Supported cluster types
BigAnimal supports three cluster types:
- Single node
- Primary/standby high availability
- Distributed high availability
For nonproduction use cases where high availability isn't a primary concern, a cluster deployment with high availability not enabled provides one primary with no standby replicas for failover or read-only workloads.
In case of unrecoverable failure of the primary, a restore from a backup is required.
The Primary/Standby High Availability option is provided to minimize downtime in cases of failures. Primary/standby high-availability clusters—one primary and one or two standby replicas—are configured automatically, with standby replicas staying up to date through physical streaming replication.
If read-only workloads are enabled, then standby replicas serve the read-only workloads. In a two-node cluster, the single standby replica serves read-only workloads. In a three-node cluster, both standby replicas serve read-only workloads. The connections are made to the two standby replicas randomly and on a per-connection basis.
In cloud regions with availability zones, clusters are provisioned across zones to provide fault tolerance in the face of a datacenter failure.
In case of temporary or permanent unavailability of the primary, a standby replica becomes the primary.
Incoming client connections are always routed to the current primary. In case of failure of the primary, a standby replica is promoted to primary, and new connections are routed to the new primary. When the old primary recovers, it rejoins the cluster as a standby replica.
By default, replication is synchronous to one standby replica and asynchronous to the other. That is, one standby replica must confirm that a transaction record was written to disk before the client receives acknowledgment of a successful commit.
In a cluster with one primary and one replica (a two-node primary/standby high-availability cluster), you run the risk of the cluster being unavailable for writes because it doesn't have the same level of reliability as a three-node cluster. BigAnimal automatically disables synchronous replication during maintenance operations of a two-node cluster to ensure write availability. You can also change from the default synchronous replication for a two-node cluster to asynchronous replication on a per-session/per-transaction basis.
In PostgreSQL terms,
synchronous_commit is set to
synchronous_standby_names is set to
ANY 1 (replica-1, replica-2). You can modify this behavior on a per-transaction, per-session, per-user, or per-database basis with appropriate
To ensure write availability, BigAnimal disables synchronous replication during maintenance operations of a two-node cluster.
Since BigAnimal replicates to only one node synchronously, some standby replicas in three-node clusters might experience replication lag. Also, if you override the BigAnimal synchronous replication configuration, then the standby replicas are inconsistent.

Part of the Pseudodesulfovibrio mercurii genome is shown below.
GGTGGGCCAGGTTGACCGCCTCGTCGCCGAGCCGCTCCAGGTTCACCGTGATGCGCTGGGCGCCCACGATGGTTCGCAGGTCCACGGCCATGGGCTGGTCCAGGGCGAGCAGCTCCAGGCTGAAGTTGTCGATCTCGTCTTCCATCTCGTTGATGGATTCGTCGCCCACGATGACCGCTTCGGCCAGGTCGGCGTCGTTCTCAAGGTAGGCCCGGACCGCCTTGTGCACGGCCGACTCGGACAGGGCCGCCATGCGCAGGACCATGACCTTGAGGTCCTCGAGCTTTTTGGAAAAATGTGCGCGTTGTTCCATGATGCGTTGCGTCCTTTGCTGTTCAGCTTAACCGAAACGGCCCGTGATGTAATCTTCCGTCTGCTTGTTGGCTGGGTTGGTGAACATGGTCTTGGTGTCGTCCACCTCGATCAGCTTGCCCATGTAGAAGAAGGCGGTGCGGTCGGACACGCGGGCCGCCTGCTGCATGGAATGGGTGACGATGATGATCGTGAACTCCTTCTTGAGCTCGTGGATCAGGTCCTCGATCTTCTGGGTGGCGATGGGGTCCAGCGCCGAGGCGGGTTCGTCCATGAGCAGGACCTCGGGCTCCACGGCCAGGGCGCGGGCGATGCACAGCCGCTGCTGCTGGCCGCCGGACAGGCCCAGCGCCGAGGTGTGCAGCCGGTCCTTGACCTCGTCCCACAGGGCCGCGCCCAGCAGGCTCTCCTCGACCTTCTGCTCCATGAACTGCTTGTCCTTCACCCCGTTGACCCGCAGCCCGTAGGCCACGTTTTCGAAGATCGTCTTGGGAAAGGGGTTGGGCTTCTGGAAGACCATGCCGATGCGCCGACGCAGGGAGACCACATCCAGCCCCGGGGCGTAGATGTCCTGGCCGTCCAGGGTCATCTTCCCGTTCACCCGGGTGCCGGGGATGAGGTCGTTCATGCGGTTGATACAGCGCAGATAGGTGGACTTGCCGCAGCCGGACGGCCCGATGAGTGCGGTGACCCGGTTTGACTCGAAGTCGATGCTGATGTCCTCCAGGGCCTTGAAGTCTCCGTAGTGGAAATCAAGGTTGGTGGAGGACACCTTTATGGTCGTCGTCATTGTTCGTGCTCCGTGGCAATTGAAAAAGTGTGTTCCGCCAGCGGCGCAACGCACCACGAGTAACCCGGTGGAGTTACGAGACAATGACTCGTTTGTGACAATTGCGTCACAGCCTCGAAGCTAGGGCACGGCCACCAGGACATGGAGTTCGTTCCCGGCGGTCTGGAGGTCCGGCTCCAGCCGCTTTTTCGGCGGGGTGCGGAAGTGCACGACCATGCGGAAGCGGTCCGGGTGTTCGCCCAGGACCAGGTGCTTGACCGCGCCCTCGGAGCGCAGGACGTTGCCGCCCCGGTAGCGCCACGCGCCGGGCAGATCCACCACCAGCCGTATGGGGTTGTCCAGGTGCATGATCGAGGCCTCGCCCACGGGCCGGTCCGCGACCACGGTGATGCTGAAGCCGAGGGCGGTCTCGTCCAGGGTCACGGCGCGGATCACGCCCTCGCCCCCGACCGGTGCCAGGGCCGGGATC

Distributed high-availability clusters are powered by EDB Postgres Distributed using multi-master logical replication to deliver more advanced cluster management compared to a physical replication-based system. Distributed high-availability clusters offer the ability to deploy a cluster across multiple regions or a single region. For use cases where high availability across regions is a major concern, a cluster deployment with distributed high availability enabled can provide one region with three data nodes, another region with the same configuration, and one group with a witness node in a third region for a true active-active solution.
Distributed high-availability clusters support both EDB Postgres Advanced Server and EDB Postgres Extended Server database distributions.
Distributed high-availability clusters contain one or two data groups. Your data groups can contain either three data nodes or two data nodes and one witness node. One of these data nodes is the leader at any given time, while the rest are shadow nodes. We don't recommend you use two data nodes and one witness node in production unless you use asynchronous commit scopes.
PGD Proxy routes all application traffic to the leader node, which acts as the principal write target to reduce the potential for data conflicts. PGD Proxy leverages a distributed consensus model to determine availability of the data nodes in the cluster. On failure or unavailability of the leader, PGD Proxy elects a new leader and redirects application traffic. Together with the core capabilities of EDB Postgres Distributed, this mechanism of routing application traffic to the leader node enables fast failover and switchover.
The witness node/witness group doesn't host data but exists for management purposes, supporting operations that require a consensus, for example, in case of an availability zone failure.
Operations against a distributed high-availability cluster leverage the EDB Postgres Distributed switchover feature which provides sub-second interruptions during planned lifecycle operations.
A single data location configuration has three data nodes with one lead and two shadow nodes each in separate availability zones.
A true active-active solution that protects against regional failures, a two data locations configuration has:
A data node, shadow node, and a witness node in one region
The same configuration in another region
A witness node in a third region
For instructions on creating a distributed high-availability cluster using the BigAnimal portal, see Creating a distributed high-availability cluster.
For instructions on creating, retrieving information from, and managing a distributed high-availability cluster using the BigAnimal CLI, see Using the BigAnimal CLI.